Them Dark Days
The Face of Slavery: Them Dark Days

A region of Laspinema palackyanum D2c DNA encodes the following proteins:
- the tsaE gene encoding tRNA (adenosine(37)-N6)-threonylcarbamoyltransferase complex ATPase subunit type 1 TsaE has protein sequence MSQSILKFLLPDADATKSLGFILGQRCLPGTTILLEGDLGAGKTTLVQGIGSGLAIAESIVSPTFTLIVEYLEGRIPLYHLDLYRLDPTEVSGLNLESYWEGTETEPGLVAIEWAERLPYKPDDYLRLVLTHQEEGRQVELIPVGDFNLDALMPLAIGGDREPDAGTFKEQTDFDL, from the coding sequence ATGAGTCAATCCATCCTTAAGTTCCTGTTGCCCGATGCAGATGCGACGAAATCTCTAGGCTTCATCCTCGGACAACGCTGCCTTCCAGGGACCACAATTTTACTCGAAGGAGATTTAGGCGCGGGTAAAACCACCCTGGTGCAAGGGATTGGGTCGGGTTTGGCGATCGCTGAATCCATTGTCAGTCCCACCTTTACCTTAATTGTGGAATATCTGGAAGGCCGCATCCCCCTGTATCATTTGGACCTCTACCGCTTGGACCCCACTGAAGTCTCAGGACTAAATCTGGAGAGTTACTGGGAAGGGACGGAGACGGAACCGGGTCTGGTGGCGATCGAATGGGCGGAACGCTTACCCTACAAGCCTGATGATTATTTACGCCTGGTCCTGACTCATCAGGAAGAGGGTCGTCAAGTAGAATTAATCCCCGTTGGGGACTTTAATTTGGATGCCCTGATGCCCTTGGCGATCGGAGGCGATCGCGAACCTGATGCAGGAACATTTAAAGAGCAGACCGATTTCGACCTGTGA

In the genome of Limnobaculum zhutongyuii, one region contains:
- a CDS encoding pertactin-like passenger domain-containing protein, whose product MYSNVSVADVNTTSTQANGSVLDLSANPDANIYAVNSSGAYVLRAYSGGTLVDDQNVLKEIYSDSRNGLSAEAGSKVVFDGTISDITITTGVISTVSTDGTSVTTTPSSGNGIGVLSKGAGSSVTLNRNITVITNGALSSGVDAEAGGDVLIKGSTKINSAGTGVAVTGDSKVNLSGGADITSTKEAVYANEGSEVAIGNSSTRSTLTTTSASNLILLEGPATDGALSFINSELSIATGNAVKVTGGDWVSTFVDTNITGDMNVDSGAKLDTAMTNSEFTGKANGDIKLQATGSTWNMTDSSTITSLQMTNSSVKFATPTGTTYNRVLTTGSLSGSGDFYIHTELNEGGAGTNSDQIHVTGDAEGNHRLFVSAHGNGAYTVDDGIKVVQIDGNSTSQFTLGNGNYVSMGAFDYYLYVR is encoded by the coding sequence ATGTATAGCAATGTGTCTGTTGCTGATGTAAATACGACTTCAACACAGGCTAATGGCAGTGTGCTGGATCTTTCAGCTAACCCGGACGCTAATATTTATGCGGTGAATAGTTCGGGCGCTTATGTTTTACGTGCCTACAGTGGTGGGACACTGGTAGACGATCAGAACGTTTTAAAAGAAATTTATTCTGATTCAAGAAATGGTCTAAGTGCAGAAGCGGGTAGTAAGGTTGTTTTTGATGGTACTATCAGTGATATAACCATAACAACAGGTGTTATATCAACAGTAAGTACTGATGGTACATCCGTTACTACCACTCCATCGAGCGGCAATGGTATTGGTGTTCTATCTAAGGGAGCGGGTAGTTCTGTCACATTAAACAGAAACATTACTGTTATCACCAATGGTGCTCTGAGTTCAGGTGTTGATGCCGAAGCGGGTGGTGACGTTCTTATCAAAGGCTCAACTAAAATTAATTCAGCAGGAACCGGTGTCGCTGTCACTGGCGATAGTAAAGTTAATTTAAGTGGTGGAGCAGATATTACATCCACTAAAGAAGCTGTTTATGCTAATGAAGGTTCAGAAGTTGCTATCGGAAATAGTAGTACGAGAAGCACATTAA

Twentieth-century scholars of slavery have both slavery's effects on the slave mentality and the development of culture (or lack thereof) and the existence of paternalism among the slave-holding class. However, authors such as Ulrich Phillips, Kenneth Stammp, and Eugene Genovese all approach the subject on broad, comprehensive terms, paying little or no attention to the individual. Dunsiberre, in his three-part book, Them Dark Days, tries to approach the situation from the opposite stance, hoping to find the greater truths behind slave life not in broad conceptual analysis, but in the individual. He gives names and faces to both the slaves and their masters. In doing so, he presents a grim picture of slave life under the peculiar institution: one that was neither paternalistic, nor civilizing. The central theme of his work, as stated in the Preface, is that slavery was even more horrific than previously thought. Paternalism, which he carefully qualifies, existed only to increase the fortunes of the masters through the newly-evolved capitalist mentality. Hatred and insubordination lurked in the minds of even the most privileged slaves. Through looking at detailed plantation records, travel journals and WPA interviews,...
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